Sunday July 27th Worship at Wesley Chapel

On Sunday July 27th our Deacon David Hunt led worship at Wesley Chapel. He explained that the theme that day was ‘The living Church is a worshipping church’. We were going to explore what a living church was. As our opening hymn we sang ‘O Worship the King all glorious above.’ David asked us who we were worshipping. That week in the Methodist Recorder was focussing on imaginative church and spirituality. David asked us what worship is. He asked us what we are doing there at church that morning. There were a number of responses from the congregation such as praise, fellowship, meeting people. He reminded us that worship is primarily for God; God is our creator and we can be part of his creation. We all have preferences in worship and different musical styles. The mystery is how we as individuals worship God and express his ‘worth-ship? The Greek word appears 60 times for worship is ‘proscinea’ which has the image of coming forward to kiss the hand; an image of reverence and humility. David told us how he went down on one knee, kissed her hand and asked Gail to marry him, looking her straight in the eye! In worship we too are to approach in reverence and look towards God giving God time; as his worth is so great.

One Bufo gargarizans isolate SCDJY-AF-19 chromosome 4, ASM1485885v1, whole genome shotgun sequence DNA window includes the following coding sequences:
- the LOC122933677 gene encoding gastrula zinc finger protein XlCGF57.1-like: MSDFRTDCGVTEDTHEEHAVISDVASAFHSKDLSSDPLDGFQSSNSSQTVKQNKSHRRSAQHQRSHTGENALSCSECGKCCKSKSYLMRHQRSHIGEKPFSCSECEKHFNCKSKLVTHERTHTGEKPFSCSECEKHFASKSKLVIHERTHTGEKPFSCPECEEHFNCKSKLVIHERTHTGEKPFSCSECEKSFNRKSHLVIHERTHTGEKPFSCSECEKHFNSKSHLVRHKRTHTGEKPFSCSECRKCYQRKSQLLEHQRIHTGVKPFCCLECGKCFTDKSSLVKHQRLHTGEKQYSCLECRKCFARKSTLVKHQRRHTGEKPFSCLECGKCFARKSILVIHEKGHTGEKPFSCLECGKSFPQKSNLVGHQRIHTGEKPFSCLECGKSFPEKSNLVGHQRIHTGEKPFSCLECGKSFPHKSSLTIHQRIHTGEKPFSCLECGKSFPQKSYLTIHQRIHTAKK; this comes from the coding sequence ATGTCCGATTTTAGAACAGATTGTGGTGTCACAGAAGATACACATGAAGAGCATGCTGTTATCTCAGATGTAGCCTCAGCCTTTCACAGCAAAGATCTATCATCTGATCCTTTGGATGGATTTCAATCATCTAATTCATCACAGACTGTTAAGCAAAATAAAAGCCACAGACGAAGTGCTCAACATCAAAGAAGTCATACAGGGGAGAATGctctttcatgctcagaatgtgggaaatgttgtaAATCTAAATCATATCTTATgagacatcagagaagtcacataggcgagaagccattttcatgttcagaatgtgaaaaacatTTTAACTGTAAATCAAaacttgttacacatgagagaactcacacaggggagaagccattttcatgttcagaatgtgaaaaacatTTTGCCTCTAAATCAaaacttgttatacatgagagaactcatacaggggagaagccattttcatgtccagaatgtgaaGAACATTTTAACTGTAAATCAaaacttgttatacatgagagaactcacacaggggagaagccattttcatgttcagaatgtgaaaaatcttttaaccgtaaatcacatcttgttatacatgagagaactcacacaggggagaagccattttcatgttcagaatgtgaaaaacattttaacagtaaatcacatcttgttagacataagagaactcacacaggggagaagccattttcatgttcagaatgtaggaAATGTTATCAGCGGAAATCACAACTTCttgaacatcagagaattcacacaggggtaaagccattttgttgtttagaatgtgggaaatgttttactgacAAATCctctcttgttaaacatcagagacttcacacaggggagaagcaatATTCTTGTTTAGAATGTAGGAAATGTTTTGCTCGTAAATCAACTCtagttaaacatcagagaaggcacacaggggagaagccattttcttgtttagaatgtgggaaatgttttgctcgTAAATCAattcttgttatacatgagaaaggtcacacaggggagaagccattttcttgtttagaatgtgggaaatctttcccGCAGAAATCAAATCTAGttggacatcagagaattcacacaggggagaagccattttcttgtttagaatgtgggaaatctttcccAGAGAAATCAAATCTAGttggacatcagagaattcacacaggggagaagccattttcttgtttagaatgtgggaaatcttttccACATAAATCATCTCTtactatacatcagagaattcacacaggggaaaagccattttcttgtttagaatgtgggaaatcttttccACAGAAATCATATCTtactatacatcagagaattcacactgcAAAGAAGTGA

David led the opening prayers of worship. We then sang ‘Be still for the presence of the Lord,’ before we read Psalm 95 responsively and reflected on the words. God came to give us life in all our fullness as Psalm 95 reflects on shouting praise to a great God, God is our God, an awesome present in our lives. In Acts 2v42-47 shows how they shared all in common as they shared worship. David asked what a living church means. We all have gifts we have and can have unity in diversity.

We then sang ‘Let him to whom we now belong.’ Then he began his sermon on the worshipping church. He had 3 points; to serve others; spread good news of Jesus; and have fellowship. None of these goals will happen without worship and prayer. Our prime purpose is to worship God, listen to God and respond. All Christians are called to worship God in private and publically. Worship is not to be confined to Sunday – all our life is to be an offering to God. Fellowship is not just for this world but also the next. The last verse of ‘Amazing Grace’, ‘When we’ve been there ten thousand years bright shining as the sun, we’ve no less days to sing God’s praise than when we first begun’ is a foretaste of praise and worship.

How can we ensure our worship is alive? Through knowledge, worship with others, worship in spirit and truth can change lives. We need to have some knowledge of who God is so we can worship him. The more we discover about his character and love the greater is our worship and our response. The Old Testament prophets, Jesus, the disciples and heroes down the centuries, reading the Bible and preaching the Word of God helps us to understand how to act and live each day. God is the leader of his mission on earth. When we are receptive to God’s word his plans and his perspective emerge and the more we learn about God.